Finally, the Hon’ble Apex Court gave its green signal to the Insolvency and Bankruptcy Code (Second Amendment) Act, 2018 (Second Amendment Act) whereby the “Allottees” were deemed as “Financial Creditor” under Section 5(8)(f) of the Code. Thus, the judgment, which is titled Pioneer Urban Land and Infrastructure Ltd. and Anr. v. Union of India and Ors. upholds the constitutional validity of Section 5(8)(f) of the Insolvency & Bankruptcy Code, 2016 (hereinafter as the ‘Code’). This judgment is seen as a major win for the homebuyers, who will now not only be allowed to invoke the Code but will also be a part of the committee of creditors with the same footing as banks and other financial institutions. This will certainly put an embargo which will act as a deterrent upon the fraudulent real estate companies and developers, who have failed in completing the projects despite taking huge chunks of money from the homebuyers.
What was under challenge?
More than 150 builders, developers, real estate companies challenged the Insolvency and Bankruptcy Code (Second Amendment) Act, 2018 (Second Amendment Act) which inserted two explanations in Clause (8) (f) of Section 5 of the Code. Pursuant to the first explanation, any amount raised from an ‘allottee’ of a ‘real estate project’ (i.e a homebuyer) shall be deemed to be an amount having the commercial effect of borrowing, and resultantly he is a financial creditor under the Section 7 of the IBC. (Which allows financial creditor(s) to file an application in NCLT for initiating the corporate insolvency resolution process against a defaulting company). The amendment had further allowed the homebuyers being financial creditors to have representation in the Committee of Creditors through an authorized representative and also have voting rights.
What was the challenge?
It was argued by the real estate companies that the classification of homebuyers as financial creditors is an unreasonable classification and is discriminatory in as much as it treats unequal equally, and equals unequally, thus having no intelligible differentia and thus the said amendment is violative of Article 14 of the Constitution. It was further pointed out that such an amendment was contrary to the objectives laid down under IBC and a handful of exasperated homebuyers may cause the entire housing project to stand still.
According to the learned senior counsel, Dr. Abhishek Manu Singhvi, leading the charge on behalf of the real estate developers, a perfectly good management which has several projects on its hands can be removed at the instance of one allottee and either replaced – in which case the massive funds infused by the developer himself would be set at naught – or worse still, lead to commercial death, in that, if there are no resolution plans or all resolution plans are rejected either by the Committee of Creditors or by the authorities under the Code, a perfectly solvent company would then be wound up, which would not be in the interest of anybody, least of all the bulk of allottees themselves, who would want possession of flats/apartments. According to him, therefore, these amendments are also violative of Article 19(1)(g) of the Constitution being manifestly arbitrary, being excessive, disproportionate, irrational and without determining principle.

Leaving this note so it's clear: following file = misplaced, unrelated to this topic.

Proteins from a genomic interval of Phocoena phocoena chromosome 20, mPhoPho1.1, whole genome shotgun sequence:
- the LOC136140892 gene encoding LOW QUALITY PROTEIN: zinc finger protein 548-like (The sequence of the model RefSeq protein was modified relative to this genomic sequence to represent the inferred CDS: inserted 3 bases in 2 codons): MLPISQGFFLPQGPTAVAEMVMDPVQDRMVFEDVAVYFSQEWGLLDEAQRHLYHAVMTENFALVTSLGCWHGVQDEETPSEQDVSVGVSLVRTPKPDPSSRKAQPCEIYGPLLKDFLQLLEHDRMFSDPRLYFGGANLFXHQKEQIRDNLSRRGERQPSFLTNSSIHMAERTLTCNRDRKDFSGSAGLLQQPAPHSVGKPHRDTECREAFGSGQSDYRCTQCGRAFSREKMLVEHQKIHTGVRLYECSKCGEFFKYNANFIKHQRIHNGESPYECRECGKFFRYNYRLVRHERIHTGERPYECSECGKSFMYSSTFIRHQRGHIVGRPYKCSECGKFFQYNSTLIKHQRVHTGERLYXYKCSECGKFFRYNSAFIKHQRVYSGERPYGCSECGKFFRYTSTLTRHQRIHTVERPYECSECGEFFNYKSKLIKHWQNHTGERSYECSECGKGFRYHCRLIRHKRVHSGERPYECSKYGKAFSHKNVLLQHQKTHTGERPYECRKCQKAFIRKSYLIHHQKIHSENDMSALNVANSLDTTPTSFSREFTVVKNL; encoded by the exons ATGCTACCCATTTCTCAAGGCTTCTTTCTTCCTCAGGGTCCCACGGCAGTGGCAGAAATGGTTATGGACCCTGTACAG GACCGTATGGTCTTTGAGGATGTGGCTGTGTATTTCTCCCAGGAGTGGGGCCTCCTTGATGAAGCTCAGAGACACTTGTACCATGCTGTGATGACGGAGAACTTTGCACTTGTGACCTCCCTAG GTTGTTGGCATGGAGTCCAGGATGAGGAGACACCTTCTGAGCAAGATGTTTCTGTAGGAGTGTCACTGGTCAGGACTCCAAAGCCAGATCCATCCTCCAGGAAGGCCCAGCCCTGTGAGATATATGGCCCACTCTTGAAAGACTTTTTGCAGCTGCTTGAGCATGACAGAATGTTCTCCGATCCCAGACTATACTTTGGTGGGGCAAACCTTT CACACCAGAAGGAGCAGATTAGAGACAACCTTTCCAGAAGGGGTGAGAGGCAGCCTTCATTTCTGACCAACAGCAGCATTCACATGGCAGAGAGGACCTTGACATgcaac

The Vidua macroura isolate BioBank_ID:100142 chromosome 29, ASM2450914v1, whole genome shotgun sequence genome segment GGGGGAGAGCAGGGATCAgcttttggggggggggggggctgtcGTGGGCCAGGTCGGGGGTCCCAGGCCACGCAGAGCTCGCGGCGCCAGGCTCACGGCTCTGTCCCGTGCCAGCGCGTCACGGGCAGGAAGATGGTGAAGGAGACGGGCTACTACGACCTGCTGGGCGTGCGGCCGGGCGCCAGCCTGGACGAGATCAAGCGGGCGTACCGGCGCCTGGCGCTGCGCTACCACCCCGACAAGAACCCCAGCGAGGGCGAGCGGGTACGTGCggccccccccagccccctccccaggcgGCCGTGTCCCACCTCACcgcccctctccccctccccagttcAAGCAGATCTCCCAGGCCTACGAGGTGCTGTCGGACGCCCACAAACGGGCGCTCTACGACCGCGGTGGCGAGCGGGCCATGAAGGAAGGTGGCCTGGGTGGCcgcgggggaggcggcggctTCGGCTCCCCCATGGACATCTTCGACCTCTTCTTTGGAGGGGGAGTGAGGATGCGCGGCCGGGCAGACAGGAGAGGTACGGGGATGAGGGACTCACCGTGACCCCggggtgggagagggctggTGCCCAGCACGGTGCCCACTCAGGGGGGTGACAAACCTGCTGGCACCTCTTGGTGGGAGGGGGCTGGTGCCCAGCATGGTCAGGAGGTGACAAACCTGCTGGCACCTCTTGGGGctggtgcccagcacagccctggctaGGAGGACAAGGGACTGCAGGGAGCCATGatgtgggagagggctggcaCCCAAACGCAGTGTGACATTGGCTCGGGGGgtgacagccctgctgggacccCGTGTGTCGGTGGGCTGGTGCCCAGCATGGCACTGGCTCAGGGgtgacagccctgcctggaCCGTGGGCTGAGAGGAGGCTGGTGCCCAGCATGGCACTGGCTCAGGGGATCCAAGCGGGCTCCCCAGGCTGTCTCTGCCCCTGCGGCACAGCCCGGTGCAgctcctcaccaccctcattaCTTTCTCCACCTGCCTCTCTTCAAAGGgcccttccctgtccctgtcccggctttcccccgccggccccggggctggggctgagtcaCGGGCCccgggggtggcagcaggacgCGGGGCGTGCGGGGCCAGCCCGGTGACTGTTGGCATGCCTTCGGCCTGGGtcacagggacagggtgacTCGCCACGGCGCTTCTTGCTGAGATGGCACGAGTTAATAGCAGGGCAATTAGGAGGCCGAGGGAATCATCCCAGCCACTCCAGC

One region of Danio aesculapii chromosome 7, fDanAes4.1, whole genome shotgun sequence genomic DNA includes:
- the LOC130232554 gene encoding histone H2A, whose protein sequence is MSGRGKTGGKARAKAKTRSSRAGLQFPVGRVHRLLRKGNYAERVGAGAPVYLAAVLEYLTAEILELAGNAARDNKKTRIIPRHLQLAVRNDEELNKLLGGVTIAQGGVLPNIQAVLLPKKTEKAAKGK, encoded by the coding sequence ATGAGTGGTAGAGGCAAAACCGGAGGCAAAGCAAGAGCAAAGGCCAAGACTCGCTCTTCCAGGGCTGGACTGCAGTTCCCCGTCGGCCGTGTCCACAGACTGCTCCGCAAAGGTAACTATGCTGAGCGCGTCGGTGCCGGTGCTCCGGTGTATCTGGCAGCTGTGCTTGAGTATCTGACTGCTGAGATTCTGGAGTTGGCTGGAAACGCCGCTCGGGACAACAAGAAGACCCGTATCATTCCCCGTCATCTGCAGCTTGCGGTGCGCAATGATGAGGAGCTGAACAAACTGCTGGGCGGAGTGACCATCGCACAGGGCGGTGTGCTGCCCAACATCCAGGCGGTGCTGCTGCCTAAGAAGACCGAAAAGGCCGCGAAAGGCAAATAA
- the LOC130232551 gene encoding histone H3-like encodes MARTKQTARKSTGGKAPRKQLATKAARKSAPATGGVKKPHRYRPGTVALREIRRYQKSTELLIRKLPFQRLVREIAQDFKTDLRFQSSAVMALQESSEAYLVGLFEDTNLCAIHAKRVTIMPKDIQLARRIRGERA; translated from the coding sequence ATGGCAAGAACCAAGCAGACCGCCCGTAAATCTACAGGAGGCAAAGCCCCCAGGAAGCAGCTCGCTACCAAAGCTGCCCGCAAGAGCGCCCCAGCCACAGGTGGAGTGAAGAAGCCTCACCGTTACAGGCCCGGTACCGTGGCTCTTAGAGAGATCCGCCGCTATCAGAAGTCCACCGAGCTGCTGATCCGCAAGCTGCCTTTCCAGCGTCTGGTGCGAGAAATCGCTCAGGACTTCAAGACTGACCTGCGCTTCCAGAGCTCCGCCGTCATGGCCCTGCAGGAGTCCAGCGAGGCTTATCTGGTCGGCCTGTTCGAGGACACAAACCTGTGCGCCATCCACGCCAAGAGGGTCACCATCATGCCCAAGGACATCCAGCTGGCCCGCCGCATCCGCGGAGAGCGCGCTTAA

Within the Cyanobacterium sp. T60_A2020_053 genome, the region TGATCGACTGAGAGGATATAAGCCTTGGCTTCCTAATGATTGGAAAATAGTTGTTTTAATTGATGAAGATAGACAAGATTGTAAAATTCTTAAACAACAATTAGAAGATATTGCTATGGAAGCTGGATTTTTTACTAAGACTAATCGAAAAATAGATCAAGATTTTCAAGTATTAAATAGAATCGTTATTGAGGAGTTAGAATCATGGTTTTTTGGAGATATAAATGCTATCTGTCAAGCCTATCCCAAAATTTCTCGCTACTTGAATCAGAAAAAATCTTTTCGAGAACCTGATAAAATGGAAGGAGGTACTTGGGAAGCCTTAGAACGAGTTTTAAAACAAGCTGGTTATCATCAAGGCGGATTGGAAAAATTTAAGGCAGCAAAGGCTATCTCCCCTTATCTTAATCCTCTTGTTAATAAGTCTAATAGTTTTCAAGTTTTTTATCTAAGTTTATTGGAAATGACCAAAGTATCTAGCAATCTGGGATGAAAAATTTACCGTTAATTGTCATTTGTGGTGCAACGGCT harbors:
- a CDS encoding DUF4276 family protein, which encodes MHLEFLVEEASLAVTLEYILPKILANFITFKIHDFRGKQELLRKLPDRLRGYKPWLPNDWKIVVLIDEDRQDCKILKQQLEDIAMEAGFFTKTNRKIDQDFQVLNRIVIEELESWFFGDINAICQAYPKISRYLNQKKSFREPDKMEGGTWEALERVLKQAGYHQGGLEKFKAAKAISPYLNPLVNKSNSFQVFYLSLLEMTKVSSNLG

The learned senior advocate further referred to the Apex Court’s judgment in Swiss Ribbons v. Union of India (2019) 4 SCC 17, in copious detail, in order to drive home the point that not a single one of several characteristics of financial creditors stated in that judgment would apply to allottees/home buyers. On the contrary, if at all they could be assimilated to anybody, it would be to operational creditors, in which event it would be enough to state that there is a pre-existing dispute between the parties, as a result of which the Code cannot get triggered. According to him, including allottees of real estate projects – a huge amorphous and disparate lot – as financial creditors, would not only be unworkable, as thousands of petitions would flood the NCLT.
However, the main leg of the contention of real estate companies was that the homebuyers already have a separate remedy under the RERA Act, 2016 and Consumer laws for the redressal of their grievance and their grievances need not be addressed under the Code as the same leads to duplication of proceedings. It was also put into contention that giving advance payment for the allotment of a flat cannot be termed as ‘Financial Lending’.
What the Supreme Court held?